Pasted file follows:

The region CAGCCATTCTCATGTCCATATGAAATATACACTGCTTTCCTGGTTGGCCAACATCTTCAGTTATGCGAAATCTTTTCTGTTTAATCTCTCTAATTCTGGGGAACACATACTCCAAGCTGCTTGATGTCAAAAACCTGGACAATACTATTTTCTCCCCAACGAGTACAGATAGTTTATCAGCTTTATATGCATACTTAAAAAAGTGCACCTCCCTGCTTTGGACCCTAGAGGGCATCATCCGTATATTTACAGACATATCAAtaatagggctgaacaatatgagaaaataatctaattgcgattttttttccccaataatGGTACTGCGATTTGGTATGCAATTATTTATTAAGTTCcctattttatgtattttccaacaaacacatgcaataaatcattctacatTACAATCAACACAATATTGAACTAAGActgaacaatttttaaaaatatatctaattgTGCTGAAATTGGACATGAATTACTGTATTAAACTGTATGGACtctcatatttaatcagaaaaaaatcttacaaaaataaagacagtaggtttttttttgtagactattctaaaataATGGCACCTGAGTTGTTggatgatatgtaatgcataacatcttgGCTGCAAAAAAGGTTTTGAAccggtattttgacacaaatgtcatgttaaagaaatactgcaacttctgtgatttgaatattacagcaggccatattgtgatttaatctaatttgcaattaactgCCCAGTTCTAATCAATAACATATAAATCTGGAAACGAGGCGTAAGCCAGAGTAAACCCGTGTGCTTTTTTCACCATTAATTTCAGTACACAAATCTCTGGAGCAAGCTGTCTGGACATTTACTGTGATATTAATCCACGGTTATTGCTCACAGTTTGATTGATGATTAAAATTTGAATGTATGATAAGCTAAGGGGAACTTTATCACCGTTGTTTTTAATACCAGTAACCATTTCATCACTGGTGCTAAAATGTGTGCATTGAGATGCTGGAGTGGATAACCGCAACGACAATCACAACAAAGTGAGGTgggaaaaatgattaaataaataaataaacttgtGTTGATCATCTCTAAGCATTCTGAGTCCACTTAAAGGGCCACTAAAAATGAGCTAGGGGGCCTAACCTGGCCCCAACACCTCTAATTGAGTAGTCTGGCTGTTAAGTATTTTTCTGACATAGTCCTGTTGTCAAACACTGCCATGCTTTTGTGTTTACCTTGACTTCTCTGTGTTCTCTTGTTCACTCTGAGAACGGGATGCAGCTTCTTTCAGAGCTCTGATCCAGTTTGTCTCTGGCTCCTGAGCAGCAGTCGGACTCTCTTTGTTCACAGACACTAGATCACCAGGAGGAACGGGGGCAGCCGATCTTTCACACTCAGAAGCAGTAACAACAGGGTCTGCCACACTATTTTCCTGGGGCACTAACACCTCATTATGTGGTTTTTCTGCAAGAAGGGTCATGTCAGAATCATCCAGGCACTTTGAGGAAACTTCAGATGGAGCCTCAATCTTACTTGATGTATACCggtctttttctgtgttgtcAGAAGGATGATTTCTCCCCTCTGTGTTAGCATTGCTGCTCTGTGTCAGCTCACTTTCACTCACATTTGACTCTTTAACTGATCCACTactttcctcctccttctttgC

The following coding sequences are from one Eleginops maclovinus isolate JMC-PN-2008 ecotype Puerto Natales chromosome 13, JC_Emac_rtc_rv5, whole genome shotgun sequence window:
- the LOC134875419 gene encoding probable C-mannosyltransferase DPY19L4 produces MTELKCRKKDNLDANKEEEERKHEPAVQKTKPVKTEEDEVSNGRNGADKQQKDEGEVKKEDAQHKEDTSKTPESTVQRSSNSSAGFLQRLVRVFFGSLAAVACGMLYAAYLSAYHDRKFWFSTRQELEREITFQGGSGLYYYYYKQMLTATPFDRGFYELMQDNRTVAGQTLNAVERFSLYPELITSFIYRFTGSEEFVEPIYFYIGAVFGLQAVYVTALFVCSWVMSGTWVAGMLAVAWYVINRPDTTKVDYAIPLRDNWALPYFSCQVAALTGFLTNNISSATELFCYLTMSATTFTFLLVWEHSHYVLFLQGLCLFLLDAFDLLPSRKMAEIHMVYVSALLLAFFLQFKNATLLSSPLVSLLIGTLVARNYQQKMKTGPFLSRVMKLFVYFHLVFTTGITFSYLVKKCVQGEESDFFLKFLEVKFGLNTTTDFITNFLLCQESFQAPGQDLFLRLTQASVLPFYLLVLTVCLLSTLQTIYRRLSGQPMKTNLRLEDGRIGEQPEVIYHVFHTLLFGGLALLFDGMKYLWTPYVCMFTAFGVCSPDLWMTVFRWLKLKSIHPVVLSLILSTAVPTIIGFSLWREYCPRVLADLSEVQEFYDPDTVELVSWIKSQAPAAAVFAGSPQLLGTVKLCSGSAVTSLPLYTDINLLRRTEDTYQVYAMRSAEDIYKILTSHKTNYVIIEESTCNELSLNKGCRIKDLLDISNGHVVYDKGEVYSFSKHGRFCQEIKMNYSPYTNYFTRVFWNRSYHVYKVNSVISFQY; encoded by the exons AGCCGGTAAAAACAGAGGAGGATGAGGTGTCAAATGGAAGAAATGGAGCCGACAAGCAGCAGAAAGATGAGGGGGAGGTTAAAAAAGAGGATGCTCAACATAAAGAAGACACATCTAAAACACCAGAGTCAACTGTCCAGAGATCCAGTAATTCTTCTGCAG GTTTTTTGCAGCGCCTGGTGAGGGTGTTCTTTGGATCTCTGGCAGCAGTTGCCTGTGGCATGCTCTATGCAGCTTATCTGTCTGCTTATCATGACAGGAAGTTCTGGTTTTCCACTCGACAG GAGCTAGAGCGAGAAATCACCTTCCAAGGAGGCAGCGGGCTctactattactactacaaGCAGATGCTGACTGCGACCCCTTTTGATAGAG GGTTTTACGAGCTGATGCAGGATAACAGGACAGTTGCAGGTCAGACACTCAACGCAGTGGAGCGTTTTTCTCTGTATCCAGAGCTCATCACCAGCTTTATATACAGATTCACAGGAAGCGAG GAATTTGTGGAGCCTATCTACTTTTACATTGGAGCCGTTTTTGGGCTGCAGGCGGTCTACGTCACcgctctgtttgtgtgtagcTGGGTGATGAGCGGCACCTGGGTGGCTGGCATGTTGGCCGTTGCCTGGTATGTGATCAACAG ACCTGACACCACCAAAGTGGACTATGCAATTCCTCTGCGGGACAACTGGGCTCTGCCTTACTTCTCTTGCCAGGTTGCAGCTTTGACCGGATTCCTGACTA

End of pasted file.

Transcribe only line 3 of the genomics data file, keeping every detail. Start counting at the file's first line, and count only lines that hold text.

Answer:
- the LOC134875419 gene encoding probable C-mannosyltransferase DPY19L4 produces MTELKCRKKDNLDANKEEEERKHEPAVQKTKPVKTEEDEVSNGRNGADKQQKDEGEVKKEDAQHKEDTSKTPESTVQRSSNSSAGFLQRLVRVFFGSLAAVACGMLYAAYLSAYHDRKFWFSTRQELEREITFQGGSGLYYYYYKQMLTATPFDRGFYELMQDNRTVAGQTLNAVERFSLYPELITSFIYRFTGSEEFVEPIYFYIGAVFGLQAVYVTALFVCSWVMSGTWVAGMLAVAWYVINRPDTTKVDYAIPLRDNWALPYFSCQVAALTGFLTNNISSATELFCYLTMSATTFTFLLVWEHSHYVLFLQGLCLFLLDAFDLLPSRKMAEIHMVYVSALLLAFFLQFKNATLLSSPLVSLLIGTLVARNYQQKMKTGPFLSRVMKLFVYFHLVFTTGITFSYLVKKCVQGEESDFFLKFLEVKFGLNTTTDFITNFLLCQESFQAPGQDLFLRLTQASVLPFYLLVLTVCLLSTLQTIYRRLSGQPMKTNLRLEDGRIGEQPEVIYHVFHTLLFGGLALLFDGMKYLWTPYVCMFTAFGVCSPDLWMTVFRWLKLKSIHPVVLSLILSTAVPTIIGFSLWREYCPRVLADLSEVQEFYDPDTVELVSWIKSQAPAAAVFAGSPQLLGTVKLCSGSAVTSLPLYTDINLLRRTEDTYQVYAMRSAEDIYKILTSHKTNYVIIEESTCNELSLNKGCRIKDLLDISNGHVVYDKGEVYSFSKHGRFCQEIKMNYSPYTNYFTRVFWNRSYHVYKVNSVISFQY; encoded by the exons AGCCGGTAAAAACAGAGGAGGATGAGGTGTCAAATGGAAGAAATGGAGCCGACAAGCAGCAGAAAGATGAGGGGGAGGTTAAAAAAGAGGATGCTCAACATAAAGAAGACACATCTAAAACACCAGAGTCAACTGTCCAGAGATCCAGTAATTCTTCTGCAG GTTTTTTGCAGCGCCTGGTGAGGGTGTTCTTTGGATCTCTGGCAGCAGTTGCCTGTGGCATGCTCTATGCAGCTTATCTGTCTGCTTATCATGACAGGAAGTTCTGGTTTTCCACTCGACAG GAGCTAGAGCGAGAAATCACCTTCCAAGGAGGCAGCGGGCTctactattactactacaaGCAGATGCTGACTGCGACCCCTTTTGATAGAG GGTTTTACGAGCTGATGCAGGATAACAGGACAGTTGCAGGTCAGACACTCAACGCAGTGGAGCGTTTTTCTCTGTATCCAGAGCTCATCACCAGCTTTATATACAGATTCACAGGAAGCGAG GAATTTGTGGAGCCTATCTACTTTTACATTGGAGCCGTTTTTGGGCTGCAGGCGGTCTACGTCACcgctctgtttgtgtgtagcTGGGTGATGAGCGGCACCTGGGTGGCTGGCATGTTGGCCGTTGCCTGGTATGTGATCAACAG ACCTGACACCACCAAAGTGGACTATGCAATTCCTCTGCGGGACAACTGGGCTCTGCCTTACTTCTCTTGCCAGGTTGCAGCTTTGACCGGATTCCTGACTA